Because of the latency requirement however, extra delay in this component cannot be allowed, and it must signal the first available correlation maximum as a valid DECT header. In case a new and better maximum arrives, the header detector block must then raise an exception to subsequent blocks to indicate that processing should be restarted. Such an exception has global impact. In a data driven architecture however, such global exceptions are very difficult to implement. This is far more easy in a central control architecture, where it will take the form of a jump in the instruction ROM. Because of these difficulties, the target architecture was changed from data driven to central control. The FSMD machine model allowed to reuse the datapath descriptions and only required the control descriptions to be reworked. This architectural change was done during the 18-week design cycle.
The Cycle Scheduler
Whenever a timed description is to be simulated, a cycle scheduler is used instead of a dataflow scheduler. The cycle scheduler creates the illusion of concurrency between components on a clock cycle basis.
The operation of the cycle scheduler is best illustrated with an example. In
The simulation of one clock cycle is done in three phases. Traditional RT simulation uses only two; the first being an evaluation phase, and the second being a register update phase.
The three phases used by the cycle scheduler are a token production phase, an evaluation phase and a register update phase.
The three-phase simulation mechanism is needed to avoid apparent deadlocks that might exist at the system level. Indeed, in the example there is a circular dependency in between components 1, 2, and 3, and a dataflow scheduler can no longer select which of the three components should be executed first. In dataflow simulation, this is solved by introducing initial tokens on the data dependencies. Doing so would however require us to devise a buffer implementation for the system interconnect, and introduce an extra code generator in the system.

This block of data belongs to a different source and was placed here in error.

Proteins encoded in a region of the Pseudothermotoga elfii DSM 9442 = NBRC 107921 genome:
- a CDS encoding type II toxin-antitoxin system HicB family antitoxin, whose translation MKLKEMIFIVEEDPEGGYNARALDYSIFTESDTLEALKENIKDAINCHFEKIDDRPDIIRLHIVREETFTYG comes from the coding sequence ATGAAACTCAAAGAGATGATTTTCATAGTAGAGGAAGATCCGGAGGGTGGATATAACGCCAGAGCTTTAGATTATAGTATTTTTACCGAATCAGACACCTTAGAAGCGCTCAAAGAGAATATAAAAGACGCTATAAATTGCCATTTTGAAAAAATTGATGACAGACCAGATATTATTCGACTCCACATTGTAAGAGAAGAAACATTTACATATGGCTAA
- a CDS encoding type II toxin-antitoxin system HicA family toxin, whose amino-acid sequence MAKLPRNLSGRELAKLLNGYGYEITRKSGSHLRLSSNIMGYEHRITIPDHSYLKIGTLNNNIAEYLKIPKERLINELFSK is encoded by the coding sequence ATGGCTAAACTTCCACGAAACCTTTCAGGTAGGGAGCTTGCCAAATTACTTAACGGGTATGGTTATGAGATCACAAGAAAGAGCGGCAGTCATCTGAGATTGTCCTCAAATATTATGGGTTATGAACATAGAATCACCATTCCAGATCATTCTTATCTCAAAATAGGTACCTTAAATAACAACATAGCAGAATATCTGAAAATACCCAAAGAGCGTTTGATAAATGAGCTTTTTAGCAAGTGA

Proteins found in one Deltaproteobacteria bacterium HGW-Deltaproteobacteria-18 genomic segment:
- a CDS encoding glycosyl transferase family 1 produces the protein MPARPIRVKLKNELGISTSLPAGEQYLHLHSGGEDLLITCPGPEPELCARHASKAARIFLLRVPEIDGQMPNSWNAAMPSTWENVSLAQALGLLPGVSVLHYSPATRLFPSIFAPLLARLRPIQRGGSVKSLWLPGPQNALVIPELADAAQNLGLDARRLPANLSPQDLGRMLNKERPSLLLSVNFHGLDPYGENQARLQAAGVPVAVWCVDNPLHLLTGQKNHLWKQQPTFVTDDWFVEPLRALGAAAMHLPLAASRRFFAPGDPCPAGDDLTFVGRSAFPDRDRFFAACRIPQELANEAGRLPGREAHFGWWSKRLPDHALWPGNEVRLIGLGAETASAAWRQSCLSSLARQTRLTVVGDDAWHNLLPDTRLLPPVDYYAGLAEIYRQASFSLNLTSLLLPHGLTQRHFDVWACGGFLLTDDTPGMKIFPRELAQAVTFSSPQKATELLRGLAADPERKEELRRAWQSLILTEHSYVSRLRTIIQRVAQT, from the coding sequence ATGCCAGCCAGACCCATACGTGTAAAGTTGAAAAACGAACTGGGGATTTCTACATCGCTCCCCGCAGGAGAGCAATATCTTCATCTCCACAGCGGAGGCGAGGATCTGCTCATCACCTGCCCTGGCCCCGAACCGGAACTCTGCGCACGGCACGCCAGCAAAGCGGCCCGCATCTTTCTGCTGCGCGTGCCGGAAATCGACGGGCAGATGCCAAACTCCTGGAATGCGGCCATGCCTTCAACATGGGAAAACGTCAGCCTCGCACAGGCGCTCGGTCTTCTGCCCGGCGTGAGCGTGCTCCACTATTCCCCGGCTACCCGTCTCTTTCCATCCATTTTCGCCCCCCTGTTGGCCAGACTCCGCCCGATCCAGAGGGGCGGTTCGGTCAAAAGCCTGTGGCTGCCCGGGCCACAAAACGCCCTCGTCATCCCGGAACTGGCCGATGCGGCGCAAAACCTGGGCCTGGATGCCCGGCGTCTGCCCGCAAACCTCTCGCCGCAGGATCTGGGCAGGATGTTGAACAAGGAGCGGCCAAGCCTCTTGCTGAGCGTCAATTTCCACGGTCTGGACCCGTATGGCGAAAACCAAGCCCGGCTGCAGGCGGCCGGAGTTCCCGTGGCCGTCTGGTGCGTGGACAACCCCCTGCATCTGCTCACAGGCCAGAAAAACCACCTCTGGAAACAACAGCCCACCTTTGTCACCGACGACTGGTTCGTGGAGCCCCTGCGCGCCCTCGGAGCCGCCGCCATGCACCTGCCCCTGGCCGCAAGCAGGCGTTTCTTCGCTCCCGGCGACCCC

The cycle scheduler avoids this by creating the required initial tokens in the token production phase. Each of the phases operates as follows.
The evaluation phase of the three-phase simulation is an iterative process. If a pre-set amount of iterations have passed, and there are still unfired components, then the system is declared to be deadlocked. This way, the cycle scheduler identifies combinatorial loops in the system.
Code Generation and Simulation Strategy
The clock-cycle true, bit-true description of system components serves a dual purpose. First, the descriptions have to be simulated in order to validate them. Next, the descriptions have also to be translated to an equivalent, synthesizable HDL description.
In view of these requirements, the C++ description itself can be treated in two ways in the programming environment. In case of a compiled code approach, the C++ description is translated to directly executable code. In case of an interpreted approach, the C++ description is preprocessed by the design system and stored as a data structure in memory.